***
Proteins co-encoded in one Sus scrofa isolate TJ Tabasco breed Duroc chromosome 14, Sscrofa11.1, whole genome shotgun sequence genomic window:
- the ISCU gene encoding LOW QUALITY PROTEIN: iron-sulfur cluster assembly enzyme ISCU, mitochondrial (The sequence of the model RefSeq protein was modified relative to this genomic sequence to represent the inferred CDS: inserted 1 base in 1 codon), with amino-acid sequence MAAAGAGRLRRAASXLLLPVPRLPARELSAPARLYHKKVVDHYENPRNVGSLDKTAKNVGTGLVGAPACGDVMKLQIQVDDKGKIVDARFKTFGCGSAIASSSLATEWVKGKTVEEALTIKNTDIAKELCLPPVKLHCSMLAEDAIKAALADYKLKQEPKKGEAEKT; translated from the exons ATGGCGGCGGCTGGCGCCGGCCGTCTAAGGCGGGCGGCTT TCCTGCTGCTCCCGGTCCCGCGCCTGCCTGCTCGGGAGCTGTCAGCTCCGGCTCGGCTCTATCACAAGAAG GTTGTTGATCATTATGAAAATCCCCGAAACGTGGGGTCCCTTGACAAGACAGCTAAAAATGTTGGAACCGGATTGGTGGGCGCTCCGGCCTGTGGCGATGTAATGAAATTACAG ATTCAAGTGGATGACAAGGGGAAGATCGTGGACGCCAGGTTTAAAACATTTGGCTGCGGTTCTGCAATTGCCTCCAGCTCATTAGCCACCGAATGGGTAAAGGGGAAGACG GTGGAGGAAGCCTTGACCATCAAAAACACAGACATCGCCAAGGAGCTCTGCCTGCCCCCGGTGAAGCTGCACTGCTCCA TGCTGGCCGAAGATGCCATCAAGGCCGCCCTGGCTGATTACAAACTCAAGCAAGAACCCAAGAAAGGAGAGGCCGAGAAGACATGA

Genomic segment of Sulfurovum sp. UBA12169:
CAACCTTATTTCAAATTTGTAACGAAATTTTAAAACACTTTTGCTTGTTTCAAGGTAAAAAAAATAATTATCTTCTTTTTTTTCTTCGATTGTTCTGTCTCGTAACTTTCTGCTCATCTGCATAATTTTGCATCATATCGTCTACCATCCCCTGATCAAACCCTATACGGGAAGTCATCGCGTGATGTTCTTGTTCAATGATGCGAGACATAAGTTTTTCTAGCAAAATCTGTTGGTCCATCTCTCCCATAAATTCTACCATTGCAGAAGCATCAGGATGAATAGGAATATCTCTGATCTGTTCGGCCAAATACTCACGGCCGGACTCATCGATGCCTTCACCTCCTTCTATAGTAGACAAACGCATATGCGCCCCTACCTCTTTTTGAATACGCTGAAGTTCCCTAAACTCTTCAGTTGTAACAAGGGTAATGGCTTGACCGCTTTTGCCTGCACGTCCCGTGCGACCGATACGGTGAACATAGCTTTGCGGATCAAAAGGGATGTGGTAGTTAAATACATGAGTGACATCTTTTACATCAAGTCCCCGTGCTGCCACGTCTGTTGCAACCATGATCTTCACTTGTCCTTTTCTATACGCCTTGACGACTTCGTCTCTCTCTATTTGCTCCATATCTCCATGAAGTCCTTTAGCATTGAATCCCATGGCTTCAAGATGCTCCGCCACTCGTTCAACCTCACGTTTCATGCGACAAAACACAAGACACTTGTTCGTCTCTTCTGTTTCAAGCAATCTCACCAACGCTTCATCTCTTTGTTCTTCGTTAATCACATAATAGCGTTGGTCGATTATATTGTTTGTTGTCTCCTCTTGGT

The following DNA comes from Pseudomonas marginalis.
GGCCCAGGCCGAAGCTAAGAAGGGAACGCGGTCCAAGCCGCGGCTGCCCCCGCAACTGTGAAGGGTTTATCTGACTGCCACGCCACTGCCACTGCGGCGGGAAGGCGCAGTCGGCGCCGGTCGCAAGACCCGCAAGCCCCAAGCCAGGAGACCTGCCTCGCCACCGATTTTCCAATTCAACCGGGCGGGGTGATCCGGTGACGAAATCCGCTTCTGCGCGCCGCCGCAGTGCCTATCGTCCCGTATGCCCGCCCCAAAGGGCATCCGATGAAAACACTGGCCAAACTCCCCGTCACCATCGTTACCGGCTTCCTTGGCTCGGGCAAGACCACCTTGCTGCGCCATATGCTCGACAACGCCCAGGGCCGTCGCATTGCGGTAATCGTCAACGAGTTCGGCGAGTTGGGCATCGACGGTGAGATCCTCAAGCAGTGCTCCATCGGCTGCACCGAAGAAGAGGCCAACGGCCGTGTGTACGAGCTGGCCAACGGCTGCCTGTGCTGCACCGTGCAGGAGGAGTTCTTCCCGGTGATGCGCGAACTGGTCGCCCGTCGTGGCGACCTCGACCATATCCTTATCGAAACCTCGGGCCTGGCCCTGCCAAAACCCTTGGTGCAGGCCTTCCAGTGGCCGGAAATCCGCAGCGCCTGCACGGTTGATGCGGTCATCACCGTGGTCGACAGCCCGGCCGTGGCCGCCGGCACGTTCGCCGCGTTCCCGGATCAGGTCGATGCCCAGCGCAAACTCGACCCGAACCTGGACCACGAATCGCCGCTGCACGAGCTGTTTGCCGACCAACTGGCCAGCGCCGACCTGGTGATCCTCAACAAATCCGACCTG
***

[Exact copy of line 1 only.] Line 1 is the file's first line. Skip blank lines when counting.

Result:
Proteins co-encoded in one Sus scrofa isolate TJ Tabasco breed Duroc chromosome 14, Sscrofa11.1, whole genome shotgun sequence genomic window: